Let’s make one thing clear – I am a Joe Lansdale fan.
I see his name on a book cover and I’m pretty darned sure that I’m looking at the promise of a darned good read.
There have been a couple of disappointments. Let’s face it – all of us writers are nothing more than a pack of really funny-looking apes enthusiastically flinging our poo all over the place – occasionally looking up to see what particular chunk of poo happened to stick where.
Well – this poo stuck.
This poo stuck REALLY GOOD!
Edge of Dark Water is hands-down one of Joe Lansdale’s finest pieces of work. The man is simultaneously channeling Harper Lee and Mark Twain – along with a huge heaping helping of his own particular Lansdale magic.
I’ve seen a few reviewers who have likewise compared Joe’s writing to the work of William Faulkner – but as far as I’m concerned Faulkner is nothing more fudged-up misspelled. Faulkner liked to confuse his readers. He liked to think of himself as artful and moody. Faulkner was one of those monkeys that likes to stand on the edge of the monkey pack and strike a weird mysterious pose and try to keep you guessing as to which direction they are going to fling their next chunk of poo.
That’s right – William Faulkner was one of the world’s first performance artists.
Joe’s writing – especially in this work – is the complete and total antithesis – (you like that word? I spelled it without even having to resort to a dictionary) – of Faulkner. In fact Joe Lansdale is about as anti-Faulkner a storyteller as I can imagine.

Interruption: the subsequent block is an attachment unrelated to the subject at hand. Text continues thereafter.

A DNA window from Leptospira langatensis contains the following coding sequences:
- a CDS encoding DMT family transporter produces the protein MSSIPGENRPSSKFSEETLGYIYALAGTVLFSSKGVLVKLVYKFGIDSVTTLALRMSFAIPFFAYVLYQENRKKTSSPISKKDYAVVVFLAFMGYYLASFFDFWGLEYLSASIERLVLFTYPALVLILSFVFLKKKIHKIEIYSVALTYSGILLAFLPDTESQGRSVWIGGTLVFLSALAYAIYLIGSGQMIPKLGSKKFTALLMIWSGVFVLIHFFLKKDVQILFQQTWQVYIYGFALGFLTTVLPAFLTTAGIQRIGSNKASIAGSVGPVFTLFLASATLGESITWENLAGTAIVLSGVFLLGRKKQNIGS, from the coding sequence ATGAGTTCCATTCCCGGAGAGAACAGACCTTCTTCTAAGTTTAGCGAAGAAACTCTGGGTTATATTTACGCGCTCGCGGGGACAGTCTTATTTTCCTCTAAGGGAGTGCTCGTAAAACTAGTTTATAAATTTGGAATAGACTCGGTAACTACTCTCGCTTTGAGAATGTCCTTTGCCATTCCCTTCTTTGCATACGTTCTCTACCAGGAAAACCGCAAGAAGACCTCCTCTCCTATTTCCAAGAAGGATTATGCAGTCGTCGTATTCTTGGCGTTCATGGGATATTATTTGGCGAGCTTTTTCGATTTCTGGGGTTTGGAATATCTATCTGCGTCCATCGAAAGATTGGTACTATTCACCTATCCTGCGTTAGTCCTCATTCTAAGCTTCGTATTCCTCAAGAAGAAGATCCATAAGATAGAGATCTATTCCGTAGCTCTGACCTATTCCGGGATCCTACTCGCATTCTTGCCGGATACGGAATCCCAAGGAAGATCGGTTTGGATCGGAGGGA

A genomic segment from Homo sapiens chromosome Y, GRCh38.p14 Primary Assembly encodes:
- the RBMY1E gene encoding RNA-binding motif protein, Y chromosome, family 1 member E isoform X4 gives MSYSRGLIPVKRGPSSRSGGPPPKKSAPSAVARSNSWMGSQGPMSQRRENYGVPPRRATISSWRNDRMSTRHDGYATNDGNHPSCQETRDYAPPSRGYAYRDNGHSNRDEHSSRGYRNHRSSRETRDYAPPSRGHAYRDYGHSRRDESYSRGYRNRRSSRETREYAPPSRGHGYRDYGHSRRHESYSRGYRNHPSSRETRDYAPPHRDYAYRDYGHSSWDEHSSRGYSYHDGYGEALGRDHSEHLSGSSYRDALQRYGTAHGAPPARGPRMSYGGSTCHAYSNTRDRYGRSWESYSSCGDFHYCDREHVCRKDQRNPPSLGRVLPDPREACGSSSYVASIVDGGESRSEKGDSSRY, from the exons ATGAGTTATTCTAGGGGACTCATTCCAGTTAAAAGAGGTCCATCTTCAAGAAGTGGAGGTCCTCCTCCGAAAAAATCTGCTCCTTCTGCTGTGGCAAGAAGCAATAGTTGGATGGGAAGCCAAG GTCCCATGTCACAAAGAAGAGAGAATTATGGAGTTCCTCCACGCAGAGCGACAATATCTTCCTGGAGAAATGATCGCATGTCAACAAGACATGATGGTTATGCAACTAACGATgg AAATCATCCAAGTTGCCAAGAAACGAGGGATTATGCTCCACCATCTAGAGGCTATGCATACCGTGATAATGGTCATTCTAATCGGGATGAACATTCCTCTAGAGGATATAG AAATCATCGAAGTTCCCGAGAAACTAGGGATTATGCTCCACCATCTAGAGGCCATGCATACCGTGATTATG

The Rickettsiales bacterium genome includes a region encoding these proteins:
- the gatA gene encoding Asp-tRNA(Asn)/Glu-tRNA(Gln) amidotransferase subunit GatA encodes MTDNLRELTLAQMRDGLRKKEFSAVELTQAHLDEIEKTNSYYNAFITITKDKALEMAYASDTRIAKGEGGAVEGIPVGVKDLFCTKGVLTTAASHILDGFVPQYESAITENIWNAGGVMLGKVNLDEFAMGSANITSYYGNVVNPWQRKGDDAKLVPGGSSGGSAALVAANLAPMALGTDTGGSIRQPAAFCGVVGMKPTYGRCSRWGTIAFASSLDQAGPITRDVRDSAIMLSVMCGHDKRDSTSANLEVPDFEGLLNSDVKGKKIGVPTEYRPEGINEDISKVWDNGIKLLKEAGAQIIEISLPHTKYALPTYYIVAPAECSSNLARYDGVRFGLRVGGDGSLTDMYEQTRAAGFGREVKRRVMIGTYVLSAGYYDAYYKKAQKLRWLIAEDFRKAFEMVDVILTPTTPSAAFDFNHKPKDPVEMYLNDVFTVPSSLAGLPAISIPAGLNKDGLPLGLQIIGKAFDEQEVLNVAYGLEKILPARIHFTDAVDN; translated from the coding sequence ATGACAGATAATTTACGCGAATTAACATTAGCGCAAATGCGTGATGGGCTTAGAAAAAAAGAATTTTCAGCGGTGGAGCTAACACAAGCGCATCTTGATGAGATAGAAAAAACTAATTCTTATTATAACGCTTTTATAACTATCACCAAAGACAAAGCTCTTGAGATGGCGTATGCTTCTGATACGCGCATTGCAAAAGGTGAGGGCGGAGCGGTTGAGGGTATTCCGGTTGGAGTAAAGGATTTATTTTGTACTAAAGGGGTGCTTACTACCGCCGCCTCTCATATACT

You step into this novel like it was a river. Step into it and let the current pull you right straight on through.
Edge of Dark Water is a damn fine yarn – maybe Lansdale’s best novel yet.
Here’s a quote.
“I sat on the shore and looked at May Lynn’s body. It was gathering flies and starting to smell and all I could think of was how she was always clean and pretty, and this wasn’t anything that should have happened to her. It wasn’t like in the books I had read, and the times I had been to the picture show and people died. They always looked pretty much like they were when they were alive, except sleepy. I saw now that’s not how things were. It wasn’t any different for a dead person than a shot-dead squirrel or a hog with a cut throat hanging over the scalding pot.”
How’s that for well-flung poo?
yours in storytelling,
If you want to read EDGE OF DARK WATER – order a copy through your bookstore.